LANCASTER — Los Angeles County Supervisor Kathryn Barger on Wednesday urged community members to voice their concerns with the Orange County Superior Court following news of the potential placement of sexually violent predator Lawtis Donald Rhoden in the Antelope Valley.
Rhoden, now 72, committed several violent acts of sexual assault and rape against children in various states and counties, according to the San Bernardino County District Attorney’s office, which successfully fought Rhoden’s proposed placement in Twentynine Palms this past May, along with the San Bernardino County Sheriff’s Department and members of the Twentynine Palms community.
“Enough is enough,” Barger said in a statement. “This is becoming an issue of equity and we cannot allow the north county to be a recurrent location for violent criminals who have no nexus or connection to the area.”
Rhoden’s proposed placement at 48040 25th St. East, in unincorporated Los Angeles County east of Lancaster, would be the second placement of a sexually violent predator in the Antelope Valley following the release of sexually violent predator Calvin Grassmier, who was recently placed in the Sun Village/Littlerock area.
The state of Florida in 1969 sentenced Rhoden to 14 months in a mental hospital and 12 years in state prison after Rhoden was convicted of one felony sex offense involving a child under the age of 14 years. While on parole from Florida, Rhoden sexually assaulted three children in California, according to the Los County District Attorney’s office.
While the California crimes were under investigation, Rhoden went to Nashville, Tennessee, where he sexually assaulted a 13-year-old girl in December 1984 and was convicted in October 1985 by a jury of rape and use of a minor for obscene purposes. Tennessee sentenced Rhoden to 20 years in state prison.
Rhoden was subsequently extradited to California for prosecution. He was first prosecuted in Orange County for a sexual assault he committed against a 17-year-old on June 2, 1984, in the city of Anaheim, according to the LA County District Attorney’s office.
Rhoden was convicted by an Orange County jury of rape by force, forceful sexual penetration, and sexual battery in March 1988. The Orange County Superior Court sentenced him to 17 years in state prison (later reduced to 12 years on appeal).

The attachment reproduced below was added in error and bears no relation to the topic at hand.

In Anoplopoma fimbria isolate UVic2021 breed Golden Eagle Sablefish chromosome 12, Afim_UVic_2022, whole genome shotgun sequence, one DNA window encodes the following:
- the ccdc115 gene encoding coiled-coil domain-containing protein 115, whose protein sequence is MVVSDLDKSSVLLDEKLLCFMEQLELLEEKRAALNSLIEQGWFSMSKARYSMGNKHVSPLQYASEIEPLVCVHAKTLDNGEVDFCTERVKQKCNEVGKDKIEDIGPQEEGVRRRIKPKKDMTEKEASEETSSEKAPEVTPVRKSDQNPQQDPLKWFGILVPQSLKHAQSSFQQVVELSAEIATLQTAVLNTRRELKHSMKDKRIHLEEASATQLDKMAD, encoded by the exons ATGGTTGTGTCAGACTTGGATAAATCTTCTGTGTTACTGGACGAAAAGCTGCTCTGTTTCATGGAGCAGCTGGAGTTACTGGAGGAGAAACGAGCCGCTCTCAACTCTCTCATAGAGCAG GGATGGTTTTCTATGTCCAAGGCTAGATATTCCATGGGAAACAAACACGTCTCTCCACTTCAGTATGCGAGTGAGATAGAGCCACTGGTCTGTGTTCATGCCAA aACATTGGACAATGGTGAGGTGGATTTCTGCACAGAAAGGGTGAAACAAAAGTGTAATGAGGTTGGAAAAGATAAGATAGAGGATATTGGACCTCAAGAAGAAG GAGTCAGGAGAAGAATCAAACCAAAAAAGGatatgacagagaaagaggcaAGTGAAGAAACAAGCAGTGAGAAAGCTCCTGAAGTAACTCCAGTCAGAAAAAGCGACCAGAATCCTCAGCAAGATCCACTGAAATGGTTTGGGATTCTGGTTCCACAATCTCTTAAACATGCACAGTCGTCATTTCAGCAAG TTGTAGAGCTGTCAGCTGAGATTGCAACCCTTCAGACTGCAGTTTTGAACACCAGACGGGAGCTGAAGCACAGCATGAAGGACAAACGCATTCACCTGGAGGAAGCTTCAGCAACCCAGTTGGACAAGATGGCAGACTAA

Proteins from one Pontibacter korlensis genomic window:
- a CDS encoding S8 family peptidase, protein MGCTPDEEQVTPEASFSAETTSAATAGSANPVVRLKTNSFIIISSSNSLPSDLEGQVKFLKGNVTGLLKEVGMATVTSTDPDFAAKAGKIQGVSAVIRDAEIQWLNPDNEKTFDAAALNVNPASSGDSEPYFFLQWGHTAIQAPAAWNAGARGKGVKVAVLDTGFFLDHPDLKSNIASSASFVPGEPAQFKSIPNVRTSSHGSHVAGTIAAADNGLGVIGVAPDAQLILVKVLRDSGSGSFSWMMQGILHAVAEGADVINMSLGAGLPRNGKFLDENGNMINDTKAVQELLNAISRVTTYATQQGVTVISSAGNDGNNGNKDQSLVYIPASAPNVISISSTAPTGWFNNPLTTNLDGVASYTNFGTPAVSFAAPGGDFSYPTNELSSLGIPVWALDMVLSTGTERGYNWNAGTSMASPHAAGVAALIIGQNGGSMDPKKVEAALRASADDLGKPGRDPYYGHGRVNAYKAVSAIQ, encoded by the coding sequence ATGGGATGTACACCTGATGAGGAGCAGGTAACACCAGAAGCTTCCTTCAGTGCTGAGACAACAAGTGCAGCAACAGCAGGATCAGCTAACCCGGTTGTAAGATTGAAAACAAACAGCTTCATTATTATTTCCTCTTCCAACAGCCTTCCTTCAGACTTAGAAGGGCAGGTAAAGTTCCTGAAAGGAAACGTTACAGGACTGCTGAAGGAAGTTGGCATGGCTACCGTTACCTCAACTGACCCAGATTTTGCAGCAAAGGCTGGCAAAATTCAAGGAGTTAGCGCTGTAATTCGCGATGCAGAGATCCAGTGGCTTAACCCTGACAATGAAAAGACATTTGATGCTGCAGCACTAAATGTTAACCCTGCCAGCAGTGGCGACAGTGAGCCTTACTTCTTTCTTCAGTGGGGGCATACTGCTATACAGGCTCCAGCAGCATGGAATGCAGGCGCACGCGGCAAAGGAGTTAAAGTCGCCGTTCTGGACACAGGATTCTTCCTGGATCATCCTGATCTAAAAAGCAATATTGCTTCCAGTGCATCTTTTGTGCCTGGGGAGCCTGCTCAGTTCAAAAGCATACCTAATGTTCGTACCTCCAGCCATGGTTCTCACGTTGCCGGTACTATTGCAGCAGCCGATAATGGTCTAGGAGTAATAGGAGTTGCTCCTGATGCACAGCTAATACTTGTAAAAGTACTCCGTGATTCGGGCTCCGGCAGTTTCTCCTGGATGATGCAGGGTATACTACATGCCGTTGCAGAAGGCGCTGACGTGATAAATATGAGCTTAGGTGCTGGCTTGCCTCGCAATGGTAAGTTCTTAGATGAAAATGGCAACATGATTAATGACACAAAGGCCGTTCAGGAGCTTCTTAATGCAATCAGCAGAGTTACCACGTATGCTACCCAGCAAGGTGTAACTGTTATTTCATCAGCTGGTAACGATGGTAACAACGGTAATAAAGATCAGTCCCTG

Following prosecution in Orange County, Rhoden was transferred to Los Angeles County. There, he was prosecuted for sexual assaults he committed against two 14-year-olds on April 24, 1984, and June 18, 1984, in the city of Bellflower and another area of Los Angeles County, respectively, according to the LA County District Attorney’s office.
On May 20, 1988, Rhoden pled guilty to two counts of forcible rape in Los Angeles County Superior Court and was sentenced to six years in state prison, consecutive to his state prison sentence from Orange County.
In July 2013, an Orange County jury found Rhoden to be a sexually violent predator under the state Welfare & Institutions Code. Rhoden was then committed to the Department of State Hospitals for treatment.
In October 2019, Orange County Superior Court Judge Megan L. Wagner, ordered the conditional release of Rhoden into the community under the supervision of Liberty Healthcare. This past February the Orange County Superior Court found “extraordinary circumstances” existed to authorize relocating Rhoden outside of Orange County, according to the LA County District Attorney’s office.
On Sept. 28, the California Department of State Hospitals notified the LA County District Attorney’s office of Rhoden’s recommended placement at the Lancaster address.
“Rhoden is a sexually violent predator who has committed heinous crimes against women and girls across multiple regions over the past 50 years,” Barger said.
Barger added the Orange County Superior Court determined Orange County as Rhoden’s official “place of domicile,” and in 2019 ruled that he can be conditionally released to the community.
“Any proposed placements suggested by CONREP, the state contractor responsible for identifying possible locations, should be within Orange County,” Barger said. “I find it hard to believe that none have been found, forcing the search to extend to Los Angeles and other surrounding counties.”
Barger implored the community to voice their concerns with the Orange County Court in advance of Rhoden’s placement hearing, which is scheduled for 10:30 a.m., Nov. 5, at the Orange County Superior Court.
Virtual information: https://occourts.webex.com/meet/n10
Meeting number: 781 111 242
By phone: 650-215-5528 United States Toll
Concerns and comments should be sent before Oct. 19 to the Los Angeles County District Attorney’s Office, which is compiling all submissions to share with the court, counsel for Rhoden, and the Department of State Hospitals.
To comment via email use Rhoden.Comments@da.lacounty.gov
Or sends comments via mail to the Los Angeles County District Attorney’s Office, Attn: Jay S. Grobeson, Deputy District Attorney, 9425 Penfield Ave., No. 3210, Chatsworth, CA 91311.